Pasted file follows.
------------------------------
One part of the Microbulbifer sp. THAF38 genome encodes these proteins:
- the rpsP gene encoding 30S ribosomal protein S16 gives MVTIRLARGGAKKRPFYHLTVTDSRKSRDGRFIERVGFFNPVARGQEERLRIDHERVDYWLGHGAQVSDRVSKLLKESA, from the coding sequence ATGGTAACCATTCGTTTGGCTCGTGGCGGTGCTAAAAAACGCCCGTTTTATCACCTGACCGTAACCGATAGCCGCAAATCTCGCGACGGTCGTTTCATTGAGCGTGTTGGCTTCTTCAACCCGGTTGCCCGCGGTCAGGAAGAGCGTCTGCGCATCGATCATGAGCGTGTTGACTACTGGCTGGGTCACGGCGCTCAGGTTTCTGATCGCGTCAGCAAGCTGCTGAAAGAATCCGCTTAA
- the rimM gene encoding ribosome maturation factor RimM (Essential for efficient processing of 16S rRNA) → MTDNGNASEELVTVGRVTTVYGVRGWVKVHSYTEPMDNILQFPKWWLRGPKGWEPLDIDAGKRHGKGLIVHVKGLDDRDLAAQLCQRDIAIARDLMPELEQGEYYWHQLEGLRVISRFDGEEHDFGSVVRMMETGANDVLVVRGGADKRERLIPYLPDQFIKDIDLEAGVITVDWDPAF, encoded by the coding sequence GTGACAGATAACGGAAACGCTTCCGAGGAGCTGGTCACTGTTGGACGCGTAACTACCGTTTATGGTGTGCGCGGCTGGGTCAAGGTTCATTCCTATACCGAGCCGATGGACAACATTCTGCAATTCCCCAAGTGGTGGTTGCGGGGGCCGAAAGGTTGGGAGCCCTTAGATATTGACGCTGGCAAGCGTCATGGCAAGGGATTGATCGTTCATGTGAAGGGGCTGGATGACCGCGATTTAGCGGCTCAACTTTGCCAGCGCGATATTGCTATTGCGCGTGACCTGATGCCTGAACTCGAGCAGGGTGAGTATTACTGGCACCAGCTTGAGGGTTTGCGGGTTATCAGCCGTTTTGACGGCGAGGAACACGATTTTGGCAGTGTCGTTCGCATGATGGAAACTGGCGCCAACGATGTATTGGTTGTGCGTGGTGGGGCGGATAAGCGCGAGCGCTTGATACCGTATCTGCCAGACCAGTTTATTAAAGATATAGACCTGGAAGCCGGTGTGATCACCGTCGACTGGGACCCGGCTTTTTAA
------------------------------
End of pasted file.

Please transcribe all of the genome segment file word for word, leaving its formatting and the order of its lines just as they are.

One part of the Microbulbifer sp. THAF38 genome encodes these proteins:
- the rpsP gene encoding 30S ribosomal protein S16 gives MVTIRLARGGAKKRPFYHLTVTDSRKSRDGRFIERVGFFNPVARGQEERLRIDHERVDYWLGHGAQVSDRVSKLLKESA, from the coding sequence ATGGTAACCATTCGTTTGGCTCGTGGCGGTGCTAAAAAACGCCCGTTTTATCACCTGACCGTAACCGATAGCCGCAAATCTCGCGACGGTCGTTTCATTGAGCGTGTTGGCTTCTTCAACCCGGTTGCCCGCGGTCAGGAAGAGCGTCTGCGCATCGATCATGAGCGTGTTGACTACTGGCTGGGTCACGGCGCTCAGGTTTCTGATCGCGTCAGCAAGCTGCTGAAAGAATCCGCTTAA
- the rimM gene encoding ribosome maturation factor RimM (Essential for efficient processing of 16S rRNA) → MTDNGNASEELVTVGRVTTVYGVRGWVKVHSYTEPMDNILQFPKWWLRGPKGWEPLDIDAGKRHGKGLIVHVKGLDDRDLAAQLCQRDIAIARDLMPELEQGEYYWHQLEGLRVISRFDGEEHDFGSVVRMMETGANDVLVVRGGADKRERLIPYLPDQFIKDIDLEAGVITVDWDPAF, encoded by the coding sequence GTGACAGATAACGGAAACGCTTCCGAGGAGCTGGTCACTGTTGGACGCGTAACTACCGTTTATGGTGTGCGCGGCTGGGTCAAGGTTCATTCCTATACCGAGCCGATGGACAACATTCTGCAATTCCCCAAGTGGTGGTTGCGGGGGCCGAAAGGTTGGGAGCCCTTAGATATTGACGCTGGCAAGCGTCATGGCAAGGGATTGATCGTTCATGTGAAGGGGCTGGATGACCGCGATTTAGCGGCTCAACTTTGCCAGCGCGATATTGCTATTGCGCGTGACCTGATGCCTGAACTCGAGCAGGGTGAGTATTACTGGCACCAGCTTGAGGGTTTGCGGGTTATCAGCCGTTTTGACGGCGAGGAACACGATTTTGGCAGTGTCGTTCGCATGATGGAAACTGGCGCCAACGATGTATTGGTTGTGCGTGGTGGGGCGGATAAGCGCGAGCGCTTGATACCGTATCTGCCAGACCAGTTTATTAAAGATATAGACCTGGAAGCCGGTGTGATCACCGTCGACTGGGACCCGGCTTTTTAA